Big Drug Companies Must Refund Defense Dept. for Products Bought at Retail Pharmacies
A federal appeals court has upheld a decision requiring pharmaceutical manufacturers to refund the Department of Defense for higher prescription costs at retail pharmacies.
Twenty years ago, the federal government established a 24% discount on the retail price of most prescription drugs available to military personnel through the Pentagon’s Tricare healthcare program.
The cap applied to medicines that the Defense Department purchased directly and distributed to service members at military treatment facilities or through Tricare’s mail-order program. But it didn’t apply to prescriptions that service members bought at retail pharmacies within the Tricare network, such as a CVS or Walgreens.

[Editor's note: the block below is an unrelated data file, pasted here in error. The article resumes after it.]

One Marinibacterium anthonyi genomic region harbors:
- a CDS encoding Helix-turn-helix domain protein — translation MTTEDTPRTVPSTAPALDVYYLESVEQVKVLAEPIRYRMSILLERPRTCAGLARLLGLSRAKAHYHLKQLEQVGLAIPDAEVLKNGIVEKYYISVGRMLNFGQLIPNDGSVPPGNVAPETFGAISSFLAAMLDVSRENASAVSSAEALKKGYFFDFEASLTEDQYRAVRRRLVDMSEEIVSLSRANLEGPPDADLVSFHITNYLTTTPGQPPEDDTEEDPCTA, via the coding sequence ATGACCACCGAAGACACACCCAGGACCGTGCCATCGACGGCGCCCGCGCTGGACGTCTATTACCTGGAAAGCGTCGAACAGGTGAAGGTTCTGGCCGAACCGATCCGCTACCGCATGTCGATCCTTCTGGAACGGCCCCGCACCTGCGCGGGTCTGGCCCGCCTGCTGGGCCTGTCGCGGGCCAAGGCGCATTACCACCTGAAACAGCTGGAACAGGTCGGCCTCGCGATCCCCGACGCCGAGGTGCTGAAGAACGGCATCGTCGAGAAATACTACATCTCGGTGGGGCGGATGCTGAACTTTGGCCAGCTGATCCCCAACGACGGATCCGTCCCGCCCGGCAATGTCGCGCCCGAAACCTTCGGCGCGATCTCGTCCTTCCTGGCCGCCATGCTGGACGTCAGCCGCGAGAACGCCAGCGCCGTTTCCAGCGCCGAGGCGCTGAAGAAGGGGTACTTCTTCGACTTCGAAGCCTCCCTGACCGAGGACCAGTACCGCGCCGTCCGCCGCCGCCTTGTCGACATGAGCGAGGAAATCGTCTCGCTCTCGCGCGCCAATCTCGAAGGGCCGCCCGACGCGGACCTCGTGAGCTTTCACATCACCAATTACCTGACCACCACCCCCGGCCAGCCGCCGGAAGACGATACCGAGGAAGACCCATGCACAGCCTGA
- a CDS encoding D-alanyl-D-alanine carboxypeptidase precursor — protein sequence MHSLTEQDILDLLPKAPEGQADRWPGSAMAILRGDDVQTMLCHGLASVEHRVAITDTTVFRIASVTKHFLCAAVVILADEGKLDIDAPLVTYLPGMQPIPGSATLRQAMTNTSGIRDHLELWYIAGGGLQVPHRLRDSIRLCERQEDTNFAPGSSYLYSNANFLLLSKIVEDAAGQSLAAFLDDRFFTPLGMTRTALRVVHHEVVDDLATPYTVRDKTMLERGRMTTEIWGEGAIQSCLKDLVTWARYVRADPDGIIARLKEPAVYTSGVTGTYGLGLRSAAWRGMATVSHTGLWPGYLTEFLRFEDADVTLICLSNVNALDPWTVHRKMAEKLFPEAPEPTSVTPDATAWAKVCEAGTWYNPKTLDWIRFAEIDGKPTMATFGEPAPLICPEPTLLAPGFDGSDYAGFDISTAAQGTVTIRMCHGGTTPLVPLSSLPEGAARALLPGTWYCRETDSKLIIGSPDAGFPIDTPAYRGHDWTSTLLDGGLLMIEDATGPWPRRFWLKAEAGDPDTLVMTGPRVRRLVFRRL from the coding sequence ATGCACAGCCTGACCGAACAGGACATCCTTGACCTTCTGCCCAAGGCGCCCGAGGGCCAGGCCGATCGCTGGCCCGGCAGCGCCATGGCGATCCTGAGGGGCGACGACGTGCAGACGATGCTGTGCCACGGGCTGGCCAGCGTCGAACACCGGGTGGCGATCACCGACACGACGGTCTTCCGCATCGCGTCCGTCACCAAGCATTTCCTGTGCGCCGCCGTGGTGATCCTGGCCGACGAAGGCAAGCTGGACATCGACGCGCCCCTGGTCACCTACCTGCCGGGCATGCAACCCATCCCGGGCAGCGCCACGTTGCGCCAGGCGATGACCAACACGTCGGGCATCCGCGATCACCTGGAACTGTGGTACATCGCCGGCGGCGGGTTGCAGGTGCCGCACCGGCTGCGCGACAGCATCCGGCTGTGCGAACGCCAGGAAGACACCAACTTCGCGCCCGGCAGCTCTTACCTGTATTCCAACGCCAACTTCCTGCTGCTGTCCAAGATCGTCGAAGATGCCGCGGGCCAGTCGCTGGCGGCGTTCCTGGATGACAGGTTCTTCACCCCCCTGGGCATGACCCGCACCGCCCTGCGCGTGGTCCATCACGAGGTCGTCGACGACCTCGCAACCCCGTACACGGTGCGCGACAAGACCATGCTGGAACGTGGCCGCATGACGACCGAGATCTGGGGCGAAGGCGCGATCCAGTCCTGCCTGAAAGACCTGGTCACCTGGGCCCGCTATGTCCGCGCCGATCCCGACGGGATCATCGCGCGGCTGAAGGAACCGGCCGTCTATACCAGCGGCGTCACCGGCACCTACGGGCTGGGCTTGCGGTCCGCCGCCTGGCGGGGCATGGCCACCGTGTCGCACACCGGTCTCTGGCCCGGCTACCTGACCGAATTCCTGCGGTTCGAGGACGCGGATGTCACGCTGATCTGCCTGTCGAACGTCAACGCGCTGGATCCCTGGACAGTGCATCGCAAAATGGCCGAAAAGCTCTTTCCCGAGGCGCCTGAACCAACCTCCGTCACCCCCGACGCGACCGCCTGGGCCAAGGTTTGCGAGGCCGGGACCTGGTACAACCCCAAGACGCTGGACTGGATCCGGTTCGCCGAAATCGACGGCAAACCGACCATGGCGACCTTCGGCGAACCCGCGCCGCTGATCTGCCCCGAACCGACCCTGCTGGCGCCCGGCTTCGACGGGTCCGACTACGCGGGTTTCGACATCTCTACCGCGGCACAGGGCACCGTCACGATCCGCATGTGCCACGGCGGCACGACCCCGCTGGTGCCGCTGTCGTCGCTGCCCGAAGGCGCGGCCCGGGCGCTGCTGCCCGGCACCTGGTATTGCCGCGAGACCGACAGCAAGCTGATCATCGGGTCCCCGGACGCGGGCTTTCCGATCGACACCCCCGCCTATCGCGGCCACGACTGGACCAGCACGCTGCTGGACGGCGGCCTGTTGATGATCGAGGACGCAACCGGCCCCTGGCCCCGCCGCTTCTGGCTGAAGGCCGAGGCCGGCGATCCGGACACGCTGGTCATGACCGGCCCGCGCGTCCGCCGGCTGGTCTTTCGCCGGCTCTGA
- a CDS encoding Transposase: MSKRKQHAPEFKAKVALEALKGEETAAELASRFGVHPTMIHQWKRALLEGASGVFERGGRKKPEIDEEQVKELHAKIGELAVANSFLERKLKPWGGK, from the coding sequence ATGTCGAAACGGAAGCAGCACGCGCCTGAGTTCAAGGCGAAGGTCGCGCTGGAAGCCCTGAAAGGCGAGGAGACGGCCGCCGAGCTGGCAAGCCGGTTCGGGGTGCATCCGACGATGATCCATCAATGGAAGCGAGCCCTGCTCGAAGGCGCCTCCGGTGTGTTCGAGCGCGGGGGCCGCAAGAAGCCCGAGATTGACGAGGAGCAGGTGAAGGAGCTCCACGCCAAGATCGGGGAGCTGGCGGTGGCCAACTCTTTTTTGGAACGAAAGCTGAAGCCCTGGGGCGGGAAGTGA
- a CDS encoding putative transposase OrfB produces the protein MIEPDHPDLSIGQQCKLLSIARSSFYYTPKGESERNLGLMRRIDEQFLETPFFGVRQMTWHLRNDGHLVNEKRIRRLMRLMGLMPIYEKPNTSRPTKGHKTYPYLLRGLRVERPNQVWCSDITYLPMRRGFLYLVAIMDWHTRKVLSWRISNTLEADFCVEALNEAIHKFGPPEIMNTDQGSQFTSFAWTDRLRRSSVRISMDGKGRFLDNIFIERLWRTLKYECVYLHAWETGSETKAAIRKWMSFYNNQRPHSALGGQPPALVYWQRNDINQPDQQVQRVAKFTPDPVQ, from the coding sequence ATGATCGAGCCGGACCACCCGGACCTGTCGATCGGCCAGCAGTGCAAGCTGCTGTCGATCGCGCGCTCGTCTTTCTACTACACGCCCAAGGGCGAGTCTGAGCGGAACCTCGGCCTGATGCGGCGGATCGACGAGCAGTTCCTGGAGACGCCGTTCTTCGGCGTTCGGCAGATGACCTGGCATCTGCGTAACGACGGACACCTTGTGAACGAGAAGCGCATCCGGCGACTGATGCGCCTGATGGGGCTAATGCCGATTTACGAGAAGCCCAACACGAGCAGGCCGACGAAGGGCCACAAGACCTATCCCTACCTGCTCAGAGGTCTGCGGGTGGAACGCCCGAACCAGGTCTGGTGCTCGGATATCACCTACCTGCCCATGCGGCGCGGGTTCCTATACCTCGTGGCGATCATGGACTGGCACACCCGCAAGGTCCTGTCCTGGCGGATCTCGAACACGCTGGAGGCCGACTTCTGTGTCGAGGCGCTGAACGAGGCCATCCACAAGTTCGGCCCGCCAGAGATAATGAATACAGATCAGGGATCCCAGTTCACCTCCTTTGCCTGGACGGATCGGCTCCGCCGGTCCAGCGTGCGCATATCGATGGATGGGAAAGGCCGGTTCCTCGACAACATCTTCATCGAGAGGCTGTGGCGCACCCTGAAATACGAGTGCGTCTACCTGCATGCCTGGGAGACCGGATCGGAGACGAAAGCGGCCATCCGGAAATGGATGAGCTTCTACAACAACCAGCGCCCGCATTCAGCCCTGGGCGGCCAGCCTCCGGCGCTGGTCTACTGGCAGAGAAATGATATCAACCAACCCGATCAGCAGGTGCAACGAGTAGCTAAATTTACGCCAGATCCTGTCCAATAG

This resulted in the Pentagon paying the full retail cost at this point of service. In 2006 alone, the cost was $3.9 billion for the agency.
To rectify this situation, Congress in 2008 passed legislation that made the price cap standard at all three points of Tricare service. But drug makers objected to this change, and sued the government in federal court.
Their lawsuit failed, first before a district court judge, and then before the District of Columbia’s Court of Appeals, which upheld the lower court ruling that said the companies must refund the Defense Department at a cost estimated to be $500 million.
To Learn More:
Big Pharma Loses Protest to New Price Ceiling (by Dan McCue, Courthouse News Service)
Coalition For Common Sense in Government Procurement v. United States (U.S. Court of Appeals, District of Columbia) (pdf)
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